During the Prime Minister's Mann Ki Baat on Sunday, one of the highlights were Indian breeds of dogs. Narendra Modi shed light on how dogs have been helping the country in defending it and helping us stay safe.
A proud dog owner also won a mention from Prime Minister Modi for his picture with his very own Mudhol Hound. This Indian native dog breed has been particularly helpful in surveillance and border protection.
PM Modi's mention of native Indian breeds of dogs
Today, the Prime Minister's Mann Ki Baat took a turn towards dogs. On the monthly programme, Narendra Modi mentioned two dogs — Sophia and Vida who were awarded the Chief of Army Staff commendation cards.
Speaking about how dogs have helped serve the nation in Defence and rescue, the Prime Minister touched upon different dogs who've made the nation proud with their service. Modi said, "Dogs play an important role in disaster management and rescue missions. In India, NDRF has trained dozens of such dogs. These dogs are experts in detecting people trapped under the debris in an earthquake or building collapse."
Moreover, the Prime Minister Modi spoke about Indian breeds of dogs like the Mudhol Hound, Himachali Hound, Rajapalyam, Kanni, Chippiparai and Combai, "The cost of their upkeep is also quite less, and they are also accustomed to Indian conditions. Our security forces have also inducted and trained Indian breed dogs in their dog squads."
After the Mann Ki Baat session, the Prime Minister came across a post of a proud dog owner with his very own Mudhol Hound. Prime Minister fondly shared the photograph calling it, "beautiful."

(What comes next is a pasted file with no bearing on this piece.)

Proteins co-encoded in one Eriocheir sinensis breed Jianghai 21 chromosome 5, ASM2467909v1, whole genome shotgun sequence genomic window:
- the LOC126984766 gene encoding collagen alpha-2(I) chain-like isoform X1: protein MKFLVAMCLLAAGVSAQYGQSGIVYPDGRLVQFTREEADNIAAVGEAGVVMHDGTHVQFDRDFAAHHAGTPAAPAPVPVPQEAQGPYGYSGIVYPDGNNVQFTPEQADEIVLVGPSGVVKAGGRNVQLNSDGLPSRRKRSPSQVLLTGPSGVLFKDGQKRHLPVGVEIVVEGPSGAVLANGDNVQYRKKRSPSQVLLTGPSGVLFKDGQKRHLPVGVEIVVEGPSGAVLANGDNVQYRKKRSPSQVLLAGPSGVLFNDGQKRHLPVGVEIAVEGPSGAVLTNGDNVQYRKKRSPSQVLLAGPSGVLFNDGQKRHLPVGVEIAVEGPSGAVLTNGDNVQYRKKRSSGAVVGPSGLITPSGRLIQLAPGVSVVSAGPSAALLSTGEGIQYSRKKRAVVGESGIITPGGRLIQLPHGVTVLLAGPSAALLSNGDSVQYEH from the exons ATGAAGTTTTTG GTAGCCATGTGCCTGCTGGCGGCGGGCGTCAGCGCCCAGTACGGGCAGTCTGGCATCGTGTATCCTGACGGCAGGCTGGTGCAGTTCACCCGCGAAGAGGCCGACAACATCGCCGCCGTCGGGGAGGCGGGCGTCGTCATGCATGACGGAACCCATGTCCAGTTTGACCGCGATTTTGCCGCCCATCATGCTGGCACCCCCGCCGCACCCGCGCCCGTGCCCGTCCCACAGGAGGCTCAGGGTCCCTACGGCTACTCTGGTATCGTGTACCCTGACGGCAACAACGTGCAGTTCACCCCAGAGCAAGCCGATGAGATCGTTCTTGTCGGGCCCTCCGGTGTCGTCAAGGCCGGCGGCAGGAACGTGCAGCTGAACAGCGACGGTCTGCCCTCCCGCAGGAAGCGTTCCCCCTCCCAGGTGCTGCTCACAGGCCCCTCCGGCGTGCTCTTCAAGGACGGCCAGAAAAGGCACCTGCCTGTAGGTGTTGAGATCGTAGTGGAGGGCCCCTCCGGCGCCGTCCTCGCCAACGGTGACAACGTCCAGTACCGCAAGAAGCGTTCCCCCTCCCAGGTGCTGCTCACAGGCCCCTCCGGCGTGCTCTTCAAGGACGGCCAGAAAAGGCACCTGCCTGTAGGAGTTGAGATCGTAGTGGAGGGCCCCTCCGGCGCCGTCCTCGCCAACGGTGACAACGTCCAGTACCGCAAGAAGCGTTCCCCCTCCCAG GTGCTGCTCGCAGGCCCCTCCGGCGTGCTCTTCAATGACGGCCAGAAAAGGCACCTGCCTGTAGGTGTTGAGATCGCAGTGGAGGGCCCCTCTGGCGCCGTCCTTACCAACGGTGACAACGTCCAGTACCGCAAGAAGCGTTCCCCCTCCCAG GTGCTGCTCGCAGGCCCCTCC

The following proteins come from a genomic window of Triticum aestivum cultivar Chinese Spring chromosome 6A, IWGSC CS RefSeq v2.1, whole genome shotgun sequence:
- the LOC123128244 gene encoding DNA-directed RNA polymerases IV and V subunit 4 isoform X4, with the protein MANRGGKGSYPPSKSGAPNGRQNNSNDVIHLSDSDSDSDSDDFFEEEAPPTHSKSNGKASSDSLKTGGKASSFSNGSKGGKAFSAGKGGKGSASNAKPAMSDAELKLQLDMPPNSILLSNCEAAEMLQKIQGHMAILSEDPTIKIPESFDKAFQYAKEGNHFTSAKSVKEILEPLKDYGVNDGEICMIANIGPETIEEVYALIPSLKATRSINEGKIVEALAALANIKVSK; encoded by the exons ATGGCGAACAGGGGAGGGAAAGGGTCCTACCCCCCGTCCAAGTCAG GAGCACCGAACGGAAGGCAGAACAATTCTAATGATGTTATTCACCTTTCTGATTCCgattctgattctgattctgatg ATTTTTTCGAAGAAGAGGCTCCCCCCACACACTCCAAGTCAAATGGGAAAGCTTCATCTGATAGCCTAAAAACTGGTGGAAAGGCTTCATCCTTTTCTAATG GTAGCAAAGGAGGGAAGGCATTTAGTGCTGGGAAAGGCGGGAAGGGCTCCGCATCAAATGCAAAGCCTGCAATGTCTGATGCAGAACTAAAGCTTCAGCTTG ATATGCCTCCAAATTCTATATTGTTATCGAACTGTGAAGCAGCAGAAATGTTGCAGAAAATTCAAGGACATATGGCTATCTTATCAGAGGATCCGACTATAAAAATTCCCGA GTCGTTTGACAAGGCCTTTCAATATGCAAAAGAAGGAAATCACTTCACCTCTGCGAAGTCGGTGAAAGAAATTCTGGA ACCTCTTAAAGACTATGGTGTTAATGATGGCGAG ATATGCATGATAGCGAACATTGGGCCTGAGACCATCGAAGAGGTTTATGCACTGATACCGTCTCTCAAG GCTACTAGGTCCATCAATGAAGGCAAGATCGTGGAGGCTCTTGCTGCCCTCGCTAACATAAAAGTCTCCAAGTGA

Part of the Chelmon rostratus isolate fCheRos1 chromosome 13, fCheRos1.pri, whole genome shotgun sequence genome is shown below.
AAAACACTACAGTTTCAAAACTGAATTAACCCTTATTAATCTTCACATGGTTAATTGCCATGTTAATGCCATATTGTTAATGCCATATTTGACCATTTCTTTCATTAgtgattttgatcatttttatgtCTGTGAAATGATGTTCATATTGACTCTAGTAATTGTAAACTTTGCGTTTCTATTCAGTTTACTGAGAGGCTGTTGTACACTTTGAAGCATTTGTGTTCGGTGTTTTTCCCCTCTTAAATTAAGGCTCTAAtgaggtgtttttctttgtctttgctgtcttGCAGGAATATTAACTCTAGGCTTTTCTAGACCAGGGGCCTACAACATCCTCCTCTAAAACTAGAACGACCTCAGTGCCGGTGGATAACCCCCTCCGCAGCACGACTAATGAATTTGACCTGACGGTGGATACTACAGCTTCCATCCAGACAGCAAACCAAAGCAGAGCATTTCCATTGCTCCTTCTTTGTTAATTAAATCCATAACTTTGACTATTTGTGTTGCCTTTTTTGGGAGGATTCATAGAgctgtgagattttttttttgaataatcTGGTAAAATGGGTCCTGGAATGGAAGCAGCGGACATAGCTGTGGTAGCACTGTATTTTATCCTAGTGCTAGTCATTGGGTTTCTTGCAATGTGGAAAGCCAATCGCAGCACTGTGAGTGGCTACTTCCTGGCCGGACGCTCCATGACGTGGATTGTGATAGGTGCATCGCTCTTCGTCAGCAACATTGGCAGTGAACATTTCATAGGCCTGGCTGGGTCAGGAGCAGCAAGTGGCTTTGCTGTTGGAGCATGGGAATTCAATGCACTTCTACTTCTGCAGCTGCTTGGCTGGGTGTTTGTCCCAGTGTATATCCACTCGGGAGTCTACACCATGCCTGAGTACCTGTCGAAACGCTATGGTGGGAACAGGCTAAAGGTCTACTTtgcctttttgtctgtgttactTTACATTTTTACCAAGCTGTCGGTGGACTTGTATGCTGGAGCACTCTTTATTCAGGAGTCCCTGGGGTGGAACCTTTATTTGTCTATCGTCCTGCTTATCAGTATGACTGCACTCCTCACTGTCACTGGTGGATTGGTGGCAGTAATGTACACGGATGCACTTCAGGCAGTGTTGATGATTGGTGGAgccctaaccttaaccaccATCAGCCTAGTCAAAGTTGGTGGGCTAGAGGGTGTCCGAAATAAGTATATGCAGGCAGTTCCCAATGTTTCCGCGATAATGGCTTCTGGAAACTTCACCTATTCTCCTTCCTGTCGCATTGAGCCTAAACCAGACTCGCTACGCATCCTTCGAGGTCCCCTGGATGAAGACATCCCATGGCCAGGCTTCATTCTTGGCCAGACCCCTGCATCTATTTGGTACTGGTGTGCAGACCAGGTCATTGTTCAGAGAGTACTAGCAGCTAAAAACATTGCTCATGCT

Mudhol Hound: The breed from Karnataka and Maharashtra helping protect India
PM Modi in his Mann Ki Baat said about the Mudhol Hound, "In recent times, Army, CISF and NSG have trained and enrolled Mudhol Hound dogs on the Dog Squad."
The Mudhol Hound is often referred to as the Maratha Hound, Pashmi or Kathewar Hound according to Wikipedia. Found primarily in Mudhol taluk of Karnataka. The breed is native to Karnataka and Maharashtra and is traced back to a caravan from Western India from Central Asia and is often seen as the direct descendant of the Saluki.
These dogs have a life span of 13 to 14 years. The Mudhol hound while perfectly acclimated to the Indian weather, can be temperamental and are often described as 'one-man dogs' if someone is looking to own them. They don't require much grooming and are one of the healthiest breeds of dogs.
Mudhol puppies are often bred and sold in the Mudhol taluk, even today. These hounds were used by tribes in the forests of Karnataka for hunting 18 and 1900s. The Indian Army in 2015 expressed interest in procuring 6 Mudhol hounds after for border protection and surveillance. These dogs were bred on selection at the Canine Research and Information Centre in Karnataka.